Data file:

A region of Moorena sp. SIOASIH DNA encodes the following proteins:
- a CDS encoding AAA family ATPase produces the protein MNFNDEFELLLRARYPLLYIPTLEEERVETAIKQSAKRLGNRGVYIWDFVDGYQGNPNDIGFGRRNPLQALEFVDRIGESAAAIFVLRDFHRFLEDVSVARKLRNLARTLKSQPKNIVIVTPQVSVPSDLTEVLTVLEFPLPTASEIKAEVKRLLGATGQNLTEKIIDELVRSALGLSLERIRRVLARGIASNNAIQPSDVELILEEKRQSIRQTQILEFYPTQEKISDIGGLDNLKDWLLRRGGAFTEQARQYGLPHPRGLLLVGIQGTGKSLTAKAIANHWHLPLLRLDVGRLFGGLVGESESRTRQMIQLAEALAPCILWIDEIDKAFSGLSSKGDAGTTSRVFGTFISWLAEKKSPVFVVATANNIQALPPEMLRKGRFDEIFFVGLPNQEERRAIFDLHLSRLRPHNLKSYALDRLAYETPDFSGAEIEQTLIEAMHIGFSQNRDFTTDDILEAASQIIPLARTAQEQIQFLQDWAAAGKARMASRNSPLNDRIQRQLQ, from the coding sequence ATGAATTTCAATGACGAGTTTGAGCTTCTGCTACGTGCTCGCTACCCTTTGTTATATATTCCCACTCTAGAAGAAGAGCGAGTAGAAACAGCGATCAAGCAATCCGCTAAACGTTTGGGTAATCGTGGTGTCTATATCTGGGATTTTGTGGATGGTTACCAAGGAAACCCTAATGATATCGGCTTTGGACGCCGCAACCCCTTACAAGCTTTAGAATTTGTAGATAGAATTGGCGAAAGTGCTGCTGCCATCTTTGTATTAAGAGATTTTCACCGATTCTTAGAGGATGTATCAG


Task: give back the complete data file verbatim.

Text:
A region of Moorena sp. SIOASIH DNA encodes the following proteins:
- a CDS encoding AAA family ATPase produces the protein MNFNDEFELLLRARYPLLYIPTLEEERVETAIKQSAKRLGNRGVYIWDFVDGYQGNPNDIGFGRRNPLQALEFVDRIGESAAAIFVLRDFHRFLEDVSVARKLRNLARTLKSQPKNIVIVTPQVSVPSDLTEVLTVLEFPLPTASEIKAEVKRLLGATGQNLTEKIIDELVRSALGLSLERIRRVLARGIASNNAIQPSDVELILEEKRQSIRQTQILEFYPTQEKISDIGGLDNLKDWLLRRGGAFTEQARQYGLPHPRGLLLVGIQGTGKSLTAKAIANHWHLPLLRLDVGRLFGGLVGESESRTRQMIQLAEALAPCILWIDEIDKAFSGLSSKGDAGTTSRVFGTFISWLAEKKSPVFVVATANNIQALPPEMLRKGRFDEIFFVGLPNQEERRAIFDLHLSRLRPHNLKSYALDRLAYETPDFSGAEIEQTLIEAMHIGFSQNRDFTTDDILEAASQIIPLARTAQEQIQFLQDWAAAGKARMASRNSPLNDRIQRQLQ, from the coding sequence ATGAATTTCAATGACGAGTTTGAGCTTCTGCTACGTGCTCGCTACCCTTTGTTATATATTCCCACTCTAGAAGAAGAGCGAGTAGAAACAGCGATCAAGCAATCCGCTAAACGTTTGGGTAATCGTGGTGTCTATATCTGGGATTTTGTGGATGGTTACCAAGGAAACCCTAATGATATCGGCTTTGGACGCCGCAACCCCTTACAAGCTTTAGAATTTGTAGATAGAATTGGCGAAAGTGCTGCTGCCATCTTTGTATTAAGAGATTTTCACCGATTCTTAGAGGATGTATCAG